Prince Mushawevato recently in HWANGE
THE emergence of coal mining businesses in the coal-rich Hwange is threatening to shatter Hwange Colliery Company Limited (HCCL)’s 115-year stranglehold on the industry.HCCL, which was established in 1899 and is listed on the London Stock Exchange, the Zimbabwe Stock Exchange and the Johannesburg Stock Exchange, is currently saddled with a US$160 million debt, with key shareholders haggling on how the company can be rehabilitated.
HCCL plunged to a US$30,9 million loss in the full year to December 31, 2013, compared to a profit of $3,1 million posted during the same period in 2012.
Government, which is battling to maximise the exploitation of local mineral resources, has since issued several mining grants to various individuals and groups to venture into coal mining.
The Reserve Bank of Zimbabwe (RBZ) estimates that Zimbabwe, considered the second largest coal producer on the continent after South Africa, holds more than 56 billion tonnes of the mineral.
Newly licensed companies in the sector include Chilota Colliery Company, South Mining, Coal Brick and China-Africa and Makomo Resources.
But it is Makomo Resources, whose operations began in 2010, that is presenting a direct challenge HCCL.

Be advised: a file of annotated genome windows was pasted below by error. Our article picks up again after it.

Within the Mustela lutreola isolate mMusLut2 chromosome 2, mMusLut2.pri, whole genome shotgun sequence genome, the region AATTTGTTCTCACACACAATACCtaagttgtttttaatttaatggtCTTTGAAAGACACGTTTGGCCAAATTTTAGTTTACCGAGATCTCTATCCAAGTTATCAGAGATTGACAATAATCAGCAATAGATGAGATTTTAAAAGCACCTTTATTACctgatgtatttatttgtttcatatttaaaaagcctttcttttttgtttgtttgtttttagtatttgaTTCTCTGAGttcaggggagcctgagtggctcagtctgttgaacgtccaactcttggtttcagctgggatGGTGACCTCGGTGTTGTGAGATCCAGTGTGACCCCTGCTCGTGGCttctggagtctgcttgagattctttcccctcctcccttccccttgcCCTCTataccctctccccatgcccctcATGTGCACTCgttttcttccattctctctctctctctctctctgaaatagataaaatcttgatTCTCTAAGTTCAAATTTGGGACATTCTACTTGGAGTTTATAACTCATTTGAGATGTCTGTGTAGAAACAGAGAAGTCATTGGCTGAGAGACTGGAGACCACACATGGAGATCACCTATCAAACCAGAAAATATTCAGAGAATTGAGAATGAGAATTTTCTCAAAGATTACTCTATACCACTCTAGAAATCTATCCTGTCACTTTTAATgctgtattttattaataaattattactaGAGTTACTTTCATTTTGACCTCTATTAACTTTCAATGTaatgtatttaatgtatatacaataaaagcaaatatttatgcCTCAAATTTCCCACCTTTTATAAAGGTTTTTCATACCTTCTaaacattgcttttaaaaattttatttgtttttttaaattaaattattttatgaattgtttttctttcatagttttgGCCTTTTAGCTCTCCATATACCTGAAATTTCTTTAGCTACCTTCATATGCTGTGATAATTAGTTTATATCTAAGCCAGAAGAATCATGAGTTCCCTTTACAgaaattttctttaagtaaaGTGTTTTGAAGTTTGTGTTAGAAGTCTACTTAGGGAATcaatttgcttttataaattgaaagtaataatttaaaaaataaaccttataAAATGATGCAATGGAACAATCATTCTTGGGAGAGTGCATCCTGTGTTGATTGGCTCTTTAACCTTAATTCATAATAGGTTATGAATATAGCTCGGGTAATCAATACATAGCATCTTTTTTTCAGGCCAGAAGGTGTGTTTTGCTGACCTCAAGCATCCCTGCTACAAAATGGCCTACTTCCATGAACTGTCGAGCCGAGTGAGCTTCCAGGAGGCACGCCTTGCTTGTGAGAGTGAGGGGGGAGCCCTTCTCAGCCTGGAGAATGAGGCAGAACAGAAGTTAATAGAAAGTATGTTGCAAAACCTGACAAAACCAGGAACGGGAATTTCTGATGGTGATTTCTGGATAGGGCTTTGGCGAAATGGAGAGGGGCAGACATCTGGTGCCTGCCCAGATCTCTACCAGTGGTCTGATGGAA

Production at the new mine, which has the capacity to produce 300 000 tonnes per month, is slowly catching up with its peer which is presently producing just over 200 000 tonnes per month.
However, HCCL targets to increase to more than half a million tonnes by the end of the year.
Crucially, the two companies share the same market, but Hwange has been able to spread its tentacles into regional markets.
Makomo Resources general manger Mr Samson Mabvira told The Sunday Mail Business in an interview last week that the company will begin exporting its commodity to regional countries such as Botswana, Democratic Republic of Congo, Malawi and Zambia after it recently set up its US$15 million state-of-the-art wash plant. Presently supply on the local market is exceeding demand, he said.